and guidance through multiple drafts of this essay.

Keywords: Civil Liberties,
Eleanor Roosevelt, Republican Motherhood, Rhetorical First Lady

[1] I respectfully use
Eleanor Roosevelt’s initials in lieu of “Roosevelt” for clarity and
simplicity; other scholars have used the same reference. I will also later
refer to President Roosevelt as FDR for these same reasons. Eleanor Roosevelt
to the Chicago Civil Liberties Committee, “Address by Mrs. Franklin D.
Roosevelt,” March 14, 1940, Eleanor Roosevelt Papers, Franklin Roosevelt
National Library. Here and elsewhere passages from the speech are cited with
reference to paragraph numbers in the text of speech.
[2] Lizabeth Cohen,
“Encountering Mass Culture at the Grassroots: The Experience of Chicago
Worker in the 1920s,” in Popular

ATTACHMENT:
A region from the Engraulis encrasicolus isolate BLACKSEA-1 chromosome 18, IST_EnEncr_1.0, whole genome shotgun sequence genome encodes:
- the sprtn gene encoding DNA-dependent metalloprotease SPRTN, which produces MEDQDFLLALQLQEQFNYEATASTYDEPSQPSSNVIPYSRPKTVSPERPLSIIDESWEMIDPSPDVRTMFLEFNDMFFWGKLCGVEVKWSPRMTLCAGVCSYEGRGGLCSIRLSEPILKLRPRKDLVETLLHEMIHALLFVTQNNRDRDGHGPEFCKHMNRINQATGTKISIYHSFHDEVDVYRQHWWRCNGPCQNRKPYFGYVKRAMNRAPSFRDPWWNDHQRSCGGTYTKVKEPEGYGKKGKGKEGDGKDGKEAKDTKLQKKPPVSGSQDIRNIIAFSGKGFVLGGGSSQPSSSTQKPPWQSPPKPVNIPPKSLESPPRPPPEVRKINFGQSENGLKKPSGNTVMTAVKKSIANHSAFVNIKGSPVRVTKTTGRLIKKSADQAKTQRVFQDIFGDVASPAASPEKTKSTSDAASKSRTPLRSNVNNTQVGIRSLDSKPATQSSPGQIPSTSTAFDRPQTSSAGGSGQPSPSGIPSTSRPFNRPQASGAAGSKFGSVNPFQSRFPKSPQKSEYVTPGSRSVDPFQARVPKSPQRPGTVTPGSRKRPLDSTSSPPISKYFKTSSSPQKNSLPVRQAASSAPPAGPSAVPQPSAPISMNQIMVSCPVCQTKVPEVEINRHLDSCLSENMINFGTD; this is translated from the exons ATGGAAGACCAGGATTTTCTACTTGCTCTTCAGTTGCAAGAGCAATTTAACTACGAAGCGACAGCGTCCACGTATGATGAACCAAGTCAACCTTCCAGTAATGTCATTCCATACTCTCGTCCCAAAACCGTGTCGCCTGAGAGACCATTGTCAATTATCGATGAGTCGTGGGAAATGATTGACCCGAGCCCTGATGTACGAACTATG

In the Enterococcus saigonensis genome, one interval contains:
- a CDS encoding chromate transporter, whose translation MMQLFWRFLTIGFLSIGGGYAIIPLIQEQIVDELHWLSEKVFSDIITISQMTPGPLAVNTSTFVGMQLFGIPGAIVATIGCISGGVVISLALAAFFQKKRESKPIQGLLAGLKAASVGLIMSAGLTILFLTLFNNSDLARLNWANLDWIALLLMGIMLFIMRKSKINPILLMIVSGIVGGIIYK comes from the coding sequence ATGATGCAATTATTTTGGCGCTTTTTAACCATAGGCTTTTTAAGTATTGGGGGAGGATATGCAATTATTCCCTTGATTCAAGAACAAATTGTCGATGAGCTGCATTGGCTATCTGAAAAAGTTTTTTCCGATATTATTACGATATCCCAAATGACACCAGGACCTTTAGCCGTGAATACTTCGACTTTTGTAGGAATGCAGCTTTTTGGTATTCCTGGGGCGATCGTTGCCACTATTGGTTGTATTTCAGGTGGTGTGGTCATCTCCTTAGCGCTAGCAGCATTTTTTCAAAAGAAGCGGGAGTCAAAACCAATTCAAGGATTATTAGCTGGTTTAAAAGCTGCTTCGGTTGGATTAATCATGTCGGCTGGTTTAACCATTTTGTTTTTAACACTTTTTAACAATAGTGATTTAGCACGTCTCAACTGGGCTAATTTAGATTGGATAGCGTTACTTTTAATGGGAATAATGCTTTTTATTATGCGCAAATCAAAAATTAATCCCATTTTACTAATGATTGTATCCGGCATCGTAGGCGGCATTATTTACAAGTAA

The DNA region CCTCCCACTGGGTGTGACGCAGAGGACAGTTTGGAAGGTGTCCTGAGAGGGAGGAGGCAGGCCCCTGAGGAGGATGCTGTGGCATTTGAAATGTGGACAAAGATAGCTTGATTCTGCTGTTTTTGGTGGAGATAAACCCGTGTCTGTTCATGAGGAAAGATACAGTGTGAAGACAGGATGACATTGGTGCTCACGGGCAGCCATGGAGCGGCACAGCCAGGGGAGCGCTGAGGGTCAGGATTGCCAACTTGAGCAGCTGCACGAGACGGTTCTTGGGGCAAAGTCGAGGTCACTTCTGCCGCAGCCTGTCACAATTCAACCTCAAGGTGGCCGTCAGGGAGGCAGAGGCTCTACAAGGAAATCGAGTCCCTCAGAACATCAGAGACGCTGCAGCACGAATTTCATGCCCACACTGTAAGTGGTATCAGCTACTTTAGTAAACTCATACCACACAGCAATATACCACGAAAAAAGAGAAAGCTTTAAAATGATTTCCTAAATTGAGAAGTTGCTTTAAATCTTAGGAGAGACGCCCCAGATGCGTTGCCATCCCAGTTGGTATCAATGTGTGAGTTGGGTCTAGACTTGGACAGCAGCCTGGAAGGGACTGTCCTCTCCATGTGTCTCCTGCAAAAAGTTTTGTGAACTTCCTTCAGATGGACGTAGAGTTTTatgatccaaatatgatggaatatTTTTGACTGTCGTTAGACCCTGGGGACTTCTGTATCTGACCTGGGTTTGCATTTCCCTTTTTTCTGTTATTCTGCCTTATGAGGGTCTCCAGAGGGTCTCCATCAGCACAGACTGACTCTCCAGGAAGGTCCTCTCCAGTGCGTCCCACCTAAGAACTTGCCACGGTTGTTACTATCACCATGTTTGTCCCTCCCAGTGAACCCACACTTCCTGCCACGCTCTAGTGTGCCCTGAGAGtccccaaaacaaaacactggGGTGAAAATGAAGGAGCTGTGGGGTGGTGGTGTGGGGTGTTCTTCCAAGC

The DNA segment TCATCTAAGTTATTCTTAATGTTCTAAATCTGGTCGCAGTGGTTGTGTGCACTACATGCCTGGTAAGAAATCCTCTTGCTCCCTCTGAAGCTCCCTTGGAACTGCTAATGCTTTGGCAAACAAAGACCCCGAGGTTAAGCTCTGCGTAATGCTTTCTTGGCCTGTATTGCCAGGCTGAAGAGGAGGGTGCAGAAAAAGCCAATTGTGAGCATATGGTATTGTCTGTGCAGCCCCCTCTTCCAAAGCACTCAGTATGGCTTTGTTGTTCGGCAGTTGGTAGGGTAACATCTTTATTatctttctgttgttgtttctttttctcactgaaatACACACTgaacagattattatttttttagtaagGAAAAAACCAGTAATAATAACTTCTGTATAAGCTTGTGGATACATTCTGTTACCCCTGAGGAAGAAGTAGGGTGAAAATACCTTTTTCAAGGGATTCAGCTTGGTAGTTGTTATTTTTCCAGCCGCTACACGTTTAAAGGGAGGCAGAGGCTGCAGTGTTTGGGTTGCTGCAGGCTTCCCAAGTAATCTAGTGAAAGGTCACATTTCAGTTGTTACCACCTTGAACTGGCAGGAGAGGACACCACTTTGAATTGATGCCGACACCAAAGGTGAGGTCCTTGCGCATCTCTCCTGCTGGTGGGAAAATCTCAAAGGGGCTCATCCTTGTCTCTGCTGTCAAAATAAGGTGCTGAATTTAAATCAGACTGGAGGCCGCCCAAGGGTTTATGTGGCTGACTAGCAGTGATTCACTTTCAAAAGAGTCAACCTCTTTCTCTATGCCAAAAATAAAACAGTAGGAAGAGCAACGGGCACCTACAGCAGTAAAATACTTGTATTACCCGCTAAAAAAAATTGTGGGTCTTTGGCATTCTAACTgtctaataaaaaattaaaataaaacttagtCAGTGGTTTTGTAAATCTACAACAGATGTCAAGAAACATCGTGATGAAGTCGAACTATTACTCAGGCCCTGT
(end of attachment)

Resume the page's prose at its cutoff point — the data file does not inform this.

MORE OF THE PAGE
Culture and Political Change in Modern America
, eds., Ronald Edsforth and
Larry Bennett (Albany: State University of New York Press, 1991).
[3] This separation
reflects a theoretical ideal. Such a finite distinction of course is often
blurred, and certainly many would deny the existence of this division between
public and private.
[4] Aristotle, The Politics and The Constitution of Athens,
ed., Stephen Everson (Cambridge, UK: Cambridge University Press, 1996), 17.
[5] Aristotle, The Politics, 29.
[6] Aristotle also asserts
that a man should rule his wife because “the male is by nature fitter for
command than the female, just as the elder and full-grown is superior to the
younger and more immature,” despite the fact that “the idea of a
constitutional state implies that the natures of the citizens are equal, and do
not differ at all.” Aristotle, The
, 27.
[7] Patrice Clark Koelsch,
“Public and Private: Some Implications for Feminist Literature and
Criticism,” in Gender, Ideology, and
Action: Historical Perspectives on Women’s Public Lives
, ed., Janet
Sharistanian (New York: Greenwood Press, 1986), 12.
[8] Koelsch, “Public
and Private,” 13; Exclusion from the polis
was based solely on sex. Slaves and resident aliens, for example, would